Think about the things you know that you consider foundational knowledge. How many of those bedrock perspectives were the result of discussion and debate (even arguments) with your peers?

 

Team-Based Learning

Team-based learning (TBL) as it is used in higher education was popularized by Larry Michaelson. The idea is elegant in its simplicity:

We often learn better when we learn with others.

According to Michaelson and Sweet (2008), effective team based learning has four elements:

1. Small groups. Relatively permanent small groups formed at the beginning of the class experience.
2. Accountability. Individuals must be accountable for both individual and group work.
3. Feedback. Students must receive frequent and timely feedback.
4. Assignment Design. Group assignments must promote both learning and team development.

At EVMS, we use a modified TBL structure. Medical schools have found that strict adherence to formal TBL protocols is difficult.

Small Groups. Small groups are formed for Introduction to the Patient (ITP), and we use these groups throughout our program. This means that our groups theoretically work through the group dynamics and are most productive. there are 24 groups of 6-8 student each. Of course, there are usually 1 or 2 groups (of the 24) that are dysfunctional . In these cases, please contact the instructional design team for advice. TBL is not very valuable to those students who--for whatever reason--are on dysfunctional teams. We will attempt to design an intervention in those cases. The 24+/- teams are numbered and because we use TBL approaches in several classes, they know their team. We use numbered cards set throughout a classroom to identify where the team should meet. If you put the cards out prior to the students entering the classroom, they will gather as teams.

Accountability. Michaelson and Sweet (2008) emphasize the importance of accountability for both individual and group work. We recommend that students come into TBL experiences with relevent preparatory assignments. In the best case, these are graded. Less accountability is required for the group work.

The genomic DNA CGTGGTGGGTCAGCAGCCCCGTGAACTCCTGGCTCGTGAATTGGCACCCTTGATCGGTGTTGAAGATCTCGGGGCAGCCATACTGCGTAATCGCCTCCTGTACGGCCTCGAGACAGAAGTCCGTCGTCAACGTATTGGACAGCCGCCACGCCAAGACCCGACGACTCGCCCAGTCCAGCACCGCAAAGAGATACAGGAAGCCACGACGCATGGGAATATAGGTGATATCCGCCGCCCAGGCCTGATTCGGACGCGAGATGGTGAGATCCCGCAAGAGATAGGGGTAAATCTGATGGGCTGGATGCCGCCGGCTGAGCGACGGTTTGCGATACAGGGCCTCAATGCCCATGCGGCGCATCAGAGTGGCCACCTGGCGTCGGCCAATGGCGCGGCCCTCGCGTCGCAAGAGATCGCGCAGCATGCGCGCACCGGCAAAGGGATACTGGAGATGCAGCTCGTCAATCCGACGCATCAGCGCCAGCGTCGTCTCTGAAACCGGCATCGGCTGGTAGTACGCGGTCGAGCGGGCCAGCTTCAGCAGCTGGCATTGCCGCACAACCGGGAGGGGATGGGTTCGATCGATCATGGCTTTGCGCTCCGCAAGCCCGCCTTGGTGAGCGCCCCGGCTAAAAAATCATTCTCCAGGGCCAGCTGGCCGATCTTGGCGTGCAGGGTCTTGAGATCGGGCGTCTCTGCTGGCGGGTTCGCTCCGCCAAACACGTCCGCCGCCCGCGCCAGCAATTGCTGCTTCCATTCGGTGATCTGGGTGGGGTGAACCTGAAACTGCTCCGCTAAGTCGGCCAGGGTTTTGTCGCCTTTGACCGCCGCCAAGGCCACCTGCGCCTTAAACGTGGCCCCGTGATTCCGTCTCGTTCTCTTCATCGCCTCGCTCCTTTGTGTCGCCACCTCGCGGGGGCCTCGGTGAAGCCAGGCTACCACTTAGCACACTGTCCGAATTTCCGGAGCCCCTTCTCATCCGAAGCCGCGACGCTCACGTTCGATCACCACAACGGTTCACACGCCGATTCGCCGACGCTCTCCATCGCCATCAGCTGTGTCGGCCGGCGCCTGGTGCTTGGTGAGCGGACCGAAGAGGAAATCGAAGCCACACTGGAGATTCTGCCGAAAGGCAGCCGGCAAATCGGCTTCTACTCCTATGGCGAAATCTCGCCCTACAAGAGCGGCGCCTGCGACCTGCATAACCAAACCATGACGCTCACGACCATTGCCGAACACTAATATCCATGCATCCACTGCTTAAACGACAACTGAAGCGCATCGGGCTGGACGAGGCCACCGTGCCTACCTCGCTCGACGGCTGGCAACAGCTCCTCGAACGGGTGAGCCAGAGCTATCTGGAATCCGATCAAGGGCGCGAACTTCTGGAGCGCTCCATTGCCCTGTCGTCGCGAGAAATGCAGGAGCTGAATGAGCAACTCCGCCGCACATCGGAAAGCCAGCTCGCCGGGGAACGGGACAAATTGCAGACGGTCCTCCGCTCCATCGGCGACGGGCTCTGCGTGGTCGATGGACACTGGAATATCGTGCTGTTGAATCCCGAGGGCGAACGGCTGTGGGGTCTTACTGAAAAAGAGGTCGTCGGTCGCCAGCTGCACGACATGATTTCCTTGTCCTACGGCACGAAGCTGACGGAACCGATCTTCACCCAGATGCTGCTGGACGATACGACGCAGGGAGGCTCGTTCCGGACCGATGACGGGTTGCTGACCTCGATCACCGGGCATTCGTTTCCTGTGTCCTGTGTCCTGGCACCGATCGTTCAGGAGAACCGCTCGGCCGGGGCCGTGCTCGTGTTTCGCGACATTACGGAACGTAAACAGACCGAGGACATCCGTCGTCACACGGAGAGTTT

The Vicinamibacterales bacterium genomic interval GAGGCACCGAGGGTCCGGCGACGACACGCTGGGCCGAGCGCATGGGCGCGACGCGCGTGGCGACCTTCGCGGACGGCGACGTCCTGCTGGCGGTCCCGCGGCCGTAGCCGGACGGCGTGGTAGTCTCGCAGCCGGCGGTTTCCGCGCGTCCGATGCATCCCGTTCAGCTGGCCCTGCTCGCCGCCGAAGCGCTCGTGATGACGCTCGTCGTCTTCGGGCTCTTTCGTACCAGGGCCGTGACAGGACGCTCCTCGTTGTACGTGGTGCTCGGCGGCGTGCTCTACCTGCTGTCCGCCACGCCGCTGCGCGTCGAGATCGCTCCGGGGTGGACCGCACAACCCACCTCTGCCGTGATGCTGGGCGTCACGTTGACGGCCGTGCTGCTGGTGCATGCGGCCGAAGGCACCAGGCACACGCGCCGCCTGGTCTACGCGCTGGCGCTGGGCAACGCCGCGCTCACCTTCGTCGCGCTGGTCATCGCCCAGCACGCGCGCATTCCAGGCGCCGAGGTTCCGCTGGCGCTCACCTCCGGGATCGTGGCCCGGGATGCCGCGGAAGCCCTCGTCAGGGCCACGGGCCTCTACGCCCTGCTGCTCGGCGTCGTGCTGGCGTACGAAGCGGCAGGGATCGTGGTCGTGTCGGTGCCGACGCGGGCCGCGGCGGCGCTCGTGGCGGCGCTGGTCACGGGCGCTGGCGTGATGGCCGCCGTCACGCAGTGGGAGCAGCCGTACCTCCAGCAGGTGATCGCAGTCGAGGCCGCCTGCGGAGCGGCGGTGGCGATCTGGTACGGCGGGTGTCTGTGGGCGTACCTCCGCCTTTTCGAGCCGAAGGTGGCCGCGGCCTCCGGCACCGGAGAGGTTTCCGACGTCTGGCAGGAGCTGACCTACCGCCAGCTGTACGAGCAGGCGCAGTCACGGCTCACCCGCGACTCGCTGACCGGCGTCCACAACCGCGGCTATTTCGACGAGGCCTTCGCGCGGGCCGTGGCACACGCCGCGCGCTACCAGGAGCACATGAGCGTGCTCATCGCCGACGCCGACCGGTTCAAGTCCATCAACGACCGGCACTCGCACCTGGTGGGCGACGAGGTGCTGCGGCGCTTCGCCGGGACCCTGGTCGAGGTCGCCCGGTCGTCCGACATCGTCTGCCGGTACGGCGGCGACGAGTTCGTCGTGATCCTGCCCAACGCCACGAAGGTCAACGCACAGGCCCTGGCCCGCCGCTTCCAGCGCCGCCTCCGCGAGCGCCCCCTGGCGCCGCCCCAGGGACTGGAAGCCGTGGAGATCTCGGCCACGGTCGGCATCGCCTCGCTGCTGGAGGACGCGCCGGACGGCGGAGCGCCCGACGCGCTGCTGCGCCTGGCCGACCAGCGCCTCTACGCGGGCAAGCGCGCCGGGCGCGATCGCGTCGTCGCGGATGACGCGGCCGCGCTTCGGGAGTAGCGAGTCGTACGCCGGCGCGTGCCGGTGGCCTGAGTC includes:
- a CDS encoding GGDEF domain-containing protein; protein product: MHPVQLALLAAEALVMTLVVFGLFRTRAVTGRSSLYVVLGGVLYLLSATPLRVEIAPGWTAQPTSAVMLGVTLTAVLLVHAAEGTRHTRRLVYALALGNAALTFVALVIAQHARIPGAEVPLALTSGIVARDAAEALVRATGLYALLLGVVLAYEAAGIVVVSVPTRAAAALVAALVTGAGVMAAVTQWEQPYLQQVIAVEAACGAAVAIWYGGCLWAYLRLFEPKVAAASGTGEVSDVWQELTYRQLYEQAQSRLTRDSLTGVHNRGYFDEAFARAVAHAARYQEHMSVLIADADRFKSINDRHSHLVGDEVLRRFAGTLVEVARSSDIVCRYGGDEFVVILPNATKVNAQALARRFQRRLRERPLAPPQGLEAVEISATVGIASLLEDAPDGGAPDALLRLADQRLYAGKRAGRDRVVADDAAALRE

Assignments. We typically present TBL challenges in class in the form of a clinical case vignette with 3-5 questions associated with it. In the best case, this vignette will represent a problem that is prevalent in eastern
Virginia, or is a top 100 medical issue nationwide. We want to present students with cases they might see. The vignette is presented either through a slide presentation, a video, or on the Google Docs site. The groups will discuss and research the solution. Ideally, they will draw on their pre-TBL assignment knowledge, as well. They will then answer the questions in a Google Doc questionnaire in class. The answers are presented and projected, and then the professor may ask a group to explain their answer, or discuss the group answers that are displayed.

Feedback. Feedback is provided several ways. First, as the group spokesperson presents the group's answers, the instructor can provide feedback. Second, since all the problem solutions are projected, the instructor can address the various strengths and weaknesses of each solution approach. This type of feedback is very powerful: it is immediate and it is complete. Again, you may choose to provide individual feedback on pre-TBL assignments.


BEST-APPLICATION QUESTIONS. The best questions for TBL are not factoid recital questions, rather, questions that force students to grapple with what they have been learning and then use clinician-style problem solving techniques to answer them.


Click this hypertext to read Michaelson and Sweet's (2008) article regarding TBL.

Michealson, L. K., & Sweet, M. (2008). The essential elements of team-based learning. New Directions for Teaching and Learning(116), 7-27.